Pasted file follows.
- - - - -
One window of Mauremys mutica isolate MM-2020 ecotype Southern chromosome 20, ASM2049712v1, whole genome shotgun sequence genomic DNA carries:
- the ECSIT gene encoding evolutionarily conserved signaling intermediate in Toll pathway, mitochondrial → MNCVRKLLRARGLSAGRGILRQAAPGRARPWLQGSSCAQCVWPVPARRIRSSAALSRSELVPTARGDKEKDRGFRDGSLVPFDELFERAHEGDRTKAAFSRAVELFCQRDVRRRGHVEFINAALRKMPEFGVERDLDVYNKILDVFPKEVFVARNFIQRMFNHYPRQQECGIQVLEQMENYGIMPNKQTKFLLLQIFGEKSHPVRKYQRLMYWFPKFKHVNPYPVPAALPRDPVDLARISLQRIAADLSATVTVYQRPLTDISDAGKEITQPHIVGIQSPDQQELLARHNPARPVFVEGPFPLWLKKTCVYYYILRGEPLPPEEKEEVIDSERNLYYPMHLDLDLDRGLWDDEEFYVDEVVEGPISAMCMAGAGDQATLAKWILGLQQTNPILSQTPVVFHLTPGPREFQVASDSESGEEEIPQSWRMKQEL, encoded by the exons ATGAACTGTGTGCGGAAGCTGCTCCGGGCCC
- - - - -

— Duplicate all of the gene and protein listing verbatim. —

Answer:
One window of Mauremys mutica isolate MM-2020 ecotype Southern chromosome 20, ASM2049712v1, whole genome shotgun sequence genomic DNA carries:
- the ECSIT gene encoding evolutionarily conserved signaling intermediate in Toll pathway, mitochondrial → MNCVRKLLRARGLSAGRGILRQAAPGRARPWLQGSSCAQCVWPVPARRIRSSAALSRSELVPTARGDKEKDRGFRDGSLVPFDELFERAHEGDRTKAAFSRAVELFCQRDVRRRGHVEFINAALRKMPEFGVERDLDVYNKILDVFPKEVFVARNFIQRMFNHYPRQQECGIQVLEQMENYGIMPNKQTKFLLLQIFGEKSHPVRKYQRLMYWFPKFKHVNPYPVPAALPRDPVDLARISLQRIAADLSATVTVYQRPLTDISDAGKEITQPHIVGIQSPDQQELLARHNPARPVFVEGPFPLWLKKTCVYYYILRGEPLPPEEKEEVIDSERNLYYPMHLDLDLDRGLWDDEEFYVDEVVEGPISAMCMAGAGDQATLAKWILGLQQTNPILSQTPVVFHLTPGPREFQVASDSESGEEEIPQSWRMKQEL, encoded by the exons ATGAACTGTGTGCGGAAGCTGCTCCGGGCCC